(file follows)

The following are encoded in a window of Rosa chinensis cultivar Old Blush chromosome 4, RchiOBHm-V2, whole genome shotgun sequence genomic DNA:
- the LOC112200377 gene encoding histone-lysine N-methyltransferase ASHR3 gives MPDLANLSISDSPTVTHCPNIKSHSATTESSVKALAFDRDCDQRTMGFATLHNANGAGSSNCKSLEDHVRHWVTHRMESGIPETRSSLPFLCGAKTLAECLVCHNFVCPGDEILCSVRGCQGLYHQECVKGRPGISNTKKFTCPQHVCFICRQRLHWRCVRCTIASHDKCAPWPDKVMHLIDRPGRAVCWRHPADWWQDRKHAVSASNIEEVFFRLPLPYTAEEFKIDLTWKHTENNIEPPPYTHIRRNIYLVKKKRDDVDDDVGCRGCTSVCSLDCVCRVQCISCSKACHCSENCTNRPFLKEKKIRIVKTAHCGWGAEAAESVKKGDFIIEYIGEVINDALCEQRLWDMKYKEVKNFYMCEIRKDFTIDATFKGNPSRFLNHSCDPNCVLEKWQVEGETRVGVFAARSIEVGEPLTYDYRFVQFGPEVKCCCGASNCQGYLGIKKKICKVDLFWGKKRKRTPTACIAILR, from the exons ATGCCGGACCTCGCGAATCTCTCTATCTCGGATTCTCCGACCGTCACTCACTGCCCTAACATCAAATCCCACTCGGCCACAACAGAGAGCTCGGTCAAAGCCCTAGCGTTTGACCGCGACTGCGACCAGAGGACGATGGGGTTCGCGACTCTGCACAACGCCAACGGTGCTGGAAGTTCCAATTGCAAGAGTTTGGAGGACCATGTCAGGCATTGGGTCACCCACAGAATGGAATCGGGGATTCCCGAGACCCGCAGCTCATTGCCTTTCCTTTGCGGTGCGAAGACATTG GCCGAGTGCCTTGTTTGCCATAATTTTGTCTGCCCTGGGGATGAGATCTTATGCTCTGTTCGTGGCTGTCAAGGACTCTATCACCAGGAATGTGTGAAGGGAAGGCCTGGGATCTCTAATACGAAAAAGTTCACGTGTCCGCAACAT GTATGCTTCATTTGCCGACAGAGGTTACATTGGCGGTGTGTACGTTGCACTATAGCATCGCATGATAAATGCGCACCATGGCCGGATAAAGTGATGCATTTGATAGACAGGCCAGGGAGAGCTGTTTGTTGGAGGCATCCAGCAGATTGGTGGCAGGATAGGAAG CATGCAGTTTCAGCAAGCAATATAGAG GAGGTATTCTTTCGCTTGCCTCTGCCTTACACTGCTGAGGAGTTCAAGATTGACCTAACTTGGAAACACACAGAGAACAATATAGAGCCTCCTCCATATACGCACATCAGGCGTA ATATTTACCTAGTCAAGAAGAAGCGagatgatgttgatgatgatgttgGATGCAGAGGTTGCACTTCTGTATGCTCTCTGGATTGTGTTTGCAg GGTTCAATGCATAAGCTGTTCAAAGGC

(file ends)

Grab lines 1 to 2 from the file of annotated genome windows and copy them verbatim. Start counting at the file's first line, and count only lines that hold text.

The following are encoded in a window of Rosa chinensis cultivar Old Blush chromosome 4, RchiOBHm-V2, whole genome shotgun sequence genomic DNA:
- the LOC112200377 gene encoding histone-lysine N-methyltransferase ASHR3 gives MPDLANLSISDSPTVTHCPNIKSHSATTESSVKALAFDRDCDQRTMGFATLHNANGAGSSNCKSLEDHVRHWVTHRMESGIPETRSSLPFLCGAKTLAECLVCHNFVCPGDEILCSVRGCQGLYHQECVKGRPGISNTKKFTCPQHVCFICRQRLHWRCVRCTIASHDKCAPWPDKVMHLIDRPGRAVCWRHPADWWQDRKHAVSASNIEEVFFRLPLPYTAEEFKIDLTWKHTENNIEPPPYTHIRRNIYLVKKKRDDVDDDVGCRGCTSVCSLDCVCRVQCISCSKACHCSENCTNRPFLKEKKIRIVKTAHCGWGAEAAESVKKGDFIIEYIGEVINDALCEQRLWDMKYKEVKNFYMCEIRKDFTIDATFKGNPSRFLNHSCDPNCVLEKWQVEGETRVGVFAARSIEVGEPLTYDYRFVQFGPEVKCCCGASNCQGYLGIKKKICKVDLFWGKKRKRTPTACIAILR, from the exons ATGCCGGACCTCGCGAATCTCTCTATCTCGGATTCTCCGACCGTCACTCACTGCCCTAACATCAAATCCCACTCGGCCACAACAGAGAGCTCGGTCAAAGCCCTAGCGTTTGACCGCGACTGCGACCAGAGGACGATGGGGTTCGCGACTCTGCACAACGCCAACGGTGCTGGAAGTTCCAATTGCAAGAGTTTGGAGGACCATGTCAGGCATTGGGTCACCCACAGAATGGAATCGGGGATTCCCGAGACCCGCAGCTCATTGCCTTTCCTTTGCGGTGCGAAGACATTG GCCGAGTGCCTTGTTTGCCATAATTTTGTCTGCCCTGGGGATGAGATCTTATGCTCTGTTCGTGGCTGTCAAGGACTCTATCACCAGGAATGTGTGAAGGGAAGGCCTGGGATCTCTAATACGAAAAAGTTCACGTGTCCGCAACAT GTATGCTTCATTTGCCGACAGAGGTTACATTGGCGGTGTGTACGTTGCACTATAGCATCGCATGATAAATGCGCACCATGGCCGGATAAAGTGATGCATTTGATAGACAGGCCAGGGAGAGCTGTTTGTTGGAGGCATCCAGCAGATTGGTGGCAGGATAGGAAG CATGCAGTTTCAGCAAGCAATATAGAG GAGGTATTCTTTCGCTTGCCTCTGCCTTACACTGCTGAGGAGTTCAAGATTGACCTAACTTGGAAACACACAGAGAACAATATAGAGCCTCCTCCATATACGCACATCAGGCGTA ATATTTACCTAGTCAAGAAGAAGCGagatgatgttgatgatgatgttgGATGCAGAGGTTGCACTTCTGTATGCTCTCTGGATTGTGTTTGCAg GGTTCAATGCATAAGCTGTTCAAAGGC